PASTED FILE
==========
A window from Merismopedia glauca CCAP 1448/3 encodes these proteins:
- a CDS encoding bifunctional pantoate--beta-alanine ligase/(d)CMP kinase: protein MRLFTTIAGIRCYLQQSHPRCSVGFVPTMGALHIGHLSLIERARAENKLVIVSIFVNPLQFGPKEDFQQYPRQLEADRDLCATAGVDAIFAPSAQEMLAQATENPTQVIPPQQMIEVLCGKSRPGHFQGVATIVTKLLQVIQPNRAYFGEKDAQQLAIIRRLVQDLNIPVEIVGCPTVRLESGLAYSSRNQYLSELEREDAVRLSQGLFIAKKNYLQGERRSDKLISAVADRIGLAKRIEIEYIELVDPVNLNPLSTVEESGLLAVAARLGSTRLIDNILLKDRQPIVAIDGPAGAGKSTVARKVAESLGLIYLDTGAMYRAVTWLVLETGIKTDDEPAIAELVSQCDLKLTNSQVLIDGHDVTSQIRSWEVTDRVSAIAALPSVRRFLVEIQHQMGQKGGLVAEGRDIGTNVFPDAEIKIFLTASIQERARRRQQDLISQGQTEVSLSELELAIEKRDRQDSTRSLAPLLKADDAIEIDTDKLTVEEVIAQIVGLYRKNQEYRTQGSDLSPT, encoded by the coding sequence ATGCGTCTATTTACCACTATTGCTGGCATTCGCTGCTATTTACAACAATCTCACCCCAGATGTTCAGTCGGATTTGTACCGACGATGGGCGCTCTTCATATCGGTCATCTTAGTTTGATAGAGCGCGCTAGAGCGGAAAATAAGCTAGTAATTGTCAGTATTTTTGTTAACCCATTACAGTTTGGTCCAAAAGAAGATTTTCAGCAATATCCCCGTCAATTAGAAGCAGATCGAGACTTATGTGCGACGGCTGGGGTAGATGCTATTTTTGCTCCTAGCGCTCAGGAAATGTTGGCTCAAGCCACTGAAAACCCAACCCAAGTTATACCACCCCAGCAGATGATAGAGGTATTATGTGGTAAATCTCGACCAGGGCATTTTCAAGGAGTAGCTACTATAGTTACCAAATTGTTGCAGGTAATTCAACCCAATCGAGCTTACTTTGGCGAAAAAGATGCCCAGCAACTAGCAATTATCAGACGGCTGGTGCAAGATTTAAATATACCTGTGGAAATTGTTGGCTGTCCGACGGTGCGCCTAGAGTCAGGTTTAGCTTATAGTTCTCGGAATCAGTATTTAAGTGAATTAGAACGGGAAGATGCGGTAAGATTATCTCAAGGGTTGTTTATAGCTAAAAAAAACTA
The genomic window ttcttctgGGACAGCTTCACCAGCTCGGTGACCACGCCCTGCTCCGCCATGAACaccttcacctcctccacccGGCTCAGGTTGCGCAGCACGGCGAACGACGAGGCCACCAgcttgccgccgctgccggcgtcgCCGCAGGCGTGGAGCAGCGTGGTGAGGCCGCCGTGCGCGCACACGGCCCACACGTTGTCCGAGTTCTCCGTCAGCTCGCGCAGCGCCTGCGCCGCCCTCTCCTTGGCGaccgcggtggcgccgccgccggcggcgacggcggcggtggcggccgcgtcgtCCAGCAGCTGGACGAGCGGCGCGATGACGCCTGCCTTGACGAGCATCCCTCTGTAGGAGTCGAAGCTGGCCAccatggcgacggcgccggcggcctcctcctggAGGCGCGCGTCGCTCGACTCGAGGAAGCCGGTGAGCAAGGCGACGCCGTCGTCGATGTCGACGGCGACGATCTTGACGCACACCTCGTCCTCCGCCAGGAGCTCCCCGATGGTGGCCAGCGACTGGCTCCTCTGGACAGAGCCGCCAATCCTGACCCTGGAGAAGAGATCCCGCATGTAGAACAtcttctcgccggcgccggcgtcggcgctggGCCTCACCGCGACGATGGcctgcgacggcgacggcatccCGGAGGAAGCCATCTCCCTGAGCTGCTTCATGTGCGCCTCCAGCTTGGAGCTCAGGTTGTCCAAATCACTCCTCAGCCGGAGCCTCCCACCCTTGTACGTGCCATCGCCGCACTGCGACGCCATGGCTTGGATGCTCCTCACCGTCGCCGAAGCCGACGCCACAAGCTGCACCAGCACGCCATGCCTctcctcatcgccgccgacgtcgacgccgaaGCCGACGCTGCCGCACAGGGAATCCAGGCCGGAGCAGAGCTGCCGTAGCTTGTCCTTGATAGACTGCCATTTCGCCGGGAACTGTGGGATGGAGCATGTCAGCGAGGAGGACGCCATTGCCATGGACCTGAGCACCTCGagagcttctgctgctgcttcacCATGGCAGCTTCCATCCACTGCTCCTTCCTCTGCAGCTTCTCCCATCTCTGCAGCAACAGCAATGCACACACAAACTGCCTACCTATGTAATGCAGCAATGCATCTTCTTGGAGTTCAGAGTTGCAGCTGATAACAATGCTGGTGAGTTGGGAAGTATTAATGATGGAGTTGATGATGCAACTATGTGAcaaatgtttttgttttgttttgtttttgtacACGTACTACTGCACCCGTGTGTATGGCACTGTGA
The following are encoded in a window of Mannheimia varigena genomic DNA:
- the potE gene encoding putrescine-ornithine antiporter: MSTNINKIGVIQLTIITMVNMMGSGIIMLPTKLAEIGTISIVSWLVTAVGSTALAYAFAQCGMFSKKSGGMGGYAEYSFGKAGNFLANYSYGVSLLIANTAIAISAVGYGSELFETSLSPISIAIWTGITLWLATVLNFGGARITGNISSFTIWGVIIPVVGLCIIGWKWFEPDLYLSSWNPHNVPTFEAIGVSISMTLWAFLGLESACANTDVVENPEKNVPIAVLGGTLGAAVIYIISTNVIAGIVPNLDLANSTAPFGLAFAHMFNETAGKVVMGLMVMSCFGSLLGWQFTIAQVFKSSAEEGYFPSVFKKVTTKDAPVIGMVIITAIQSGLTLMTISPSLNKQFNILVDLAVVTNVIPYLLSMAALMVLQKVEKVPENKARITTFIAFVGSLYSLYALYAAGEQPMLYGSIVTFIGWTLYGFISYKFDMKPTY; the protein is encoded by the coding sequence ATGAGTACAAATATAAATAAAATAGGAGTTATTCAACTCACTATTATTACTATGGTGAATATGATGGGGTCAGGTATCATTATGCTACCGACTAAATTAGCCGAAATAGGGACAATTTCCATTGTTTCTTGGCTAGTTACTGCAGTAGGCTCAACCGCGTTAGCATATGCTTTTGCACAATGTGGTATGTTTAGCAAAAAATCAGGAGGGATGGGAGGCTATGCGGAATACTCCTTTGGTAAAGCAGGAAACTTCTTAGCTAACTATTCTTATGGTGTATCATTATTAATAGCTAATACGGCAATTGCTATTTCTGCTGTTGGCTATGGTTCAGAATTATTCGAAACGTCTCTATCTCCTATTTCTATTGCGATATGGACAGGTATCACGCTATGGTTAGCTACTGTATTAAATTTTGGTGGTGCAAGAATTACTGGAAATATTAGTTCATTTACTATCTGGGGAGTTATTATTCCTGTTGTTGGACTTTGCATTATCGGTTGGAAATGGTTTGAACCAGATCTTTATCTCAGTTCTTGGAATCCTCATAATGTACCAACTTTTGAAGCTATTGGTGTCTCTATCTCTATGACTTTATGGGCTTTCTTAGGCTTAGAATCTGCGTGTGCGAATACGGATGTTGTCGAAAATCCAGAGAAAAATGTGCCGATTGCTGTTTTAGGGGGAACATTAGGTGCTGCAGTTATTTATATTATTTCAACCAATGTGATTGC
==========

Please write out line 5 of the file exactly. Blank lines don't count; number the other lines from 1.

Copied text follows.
- the potE gene encoding putrescine-ornithine antiporter: MSTNINKIGVIQLTIITMVNMMGSGIIMLPTKLAEIGTISIVSWLVTAVGSTALAYAFAQCGMFSKKSGGMGGYAEYSFGKAGNFLANYSYGVSLLIANTAIAISAVGYGSELFETSLSPISIAIWTGITLWLATVLNFGGARITGNISSFTIWGVIIPVVGLCIIGWKWFEPDLYLSSWNPHNVPTFEAIGVSISMTLWAFLGLESACANTDVVENPEKNVPIAVLGGTLGAAVIYIISTNVIAGIVPNLDLANSTAPFGLAFAHMFNETAGKVVMGLMVMSCFGSLLGWQFTIAQVFKSSAEEGYFPSVFKKVTTKDAPVIGMVIITAIQSGLTLMTISPSLNKQFNILVDLAVVTNVIPYLLSMAALMVLQKVEKVPENKARITTFIAFVGSLYSLYALYAAGEQPMLYGSIVTFIGWTLYGFISYKFDMKPTY; the protein is encoded by the coding sequence ATGAGTACAAATATAAATAAAATAGGAGTTATTCAACTCACTATTATTACTATGGTGAATATGATGGGGTCAGGTATCATTATGCTACCGACTAAATTAGCCGAAATAGGGACAATTTCCATTGTTTCTTGGCTAGTTACTGCAGTAGGCTCAACCGCGTTAGCATATGCTTTTGCACAATGTGGTATGTTTAGCAAAAAATCAGGAGGGATGGGAGGCTATGCGGAATACTCCTTTGGTAAAGCAGGAAACTTCTTAGCTAACTATTCTTATGGTGTATCATTATTAATAGCTAATACGGCAATTGCTATTTCTGCTGTTGGCTATGGTTCAGAATTATTCGAAACGTCTCTATCTCCTATTTCTATTGCGATATGGACAGGTATCACGCTATGGTTAGCTACTGTATTAAATTTTGGTGGTGCAAGAATTACTGGAAATATTAGTTCATTTACTATCTGGGGAGTTATTATTCCTGTTGTTGGACTTTGCATTATCGGTTGGAAATGGTTTGAACCAGATCTTTATCTCAGTTCTTGGAATCCTCATAATGTACCAACTTTTGAAGCTATTGGTGTCTCTATCTCTATGACTTTATGGGCTTTCTTAGGCTTAGAATCTGCGTGTGCGAATACGGATGTTGTCGAAAATCCAGAGAAAAATGTGCCGATTGCTGTTTTAGGGGGAACATTAGGTGCTGCAGTTATTTATATTATTTCAACCAATGTGATTGC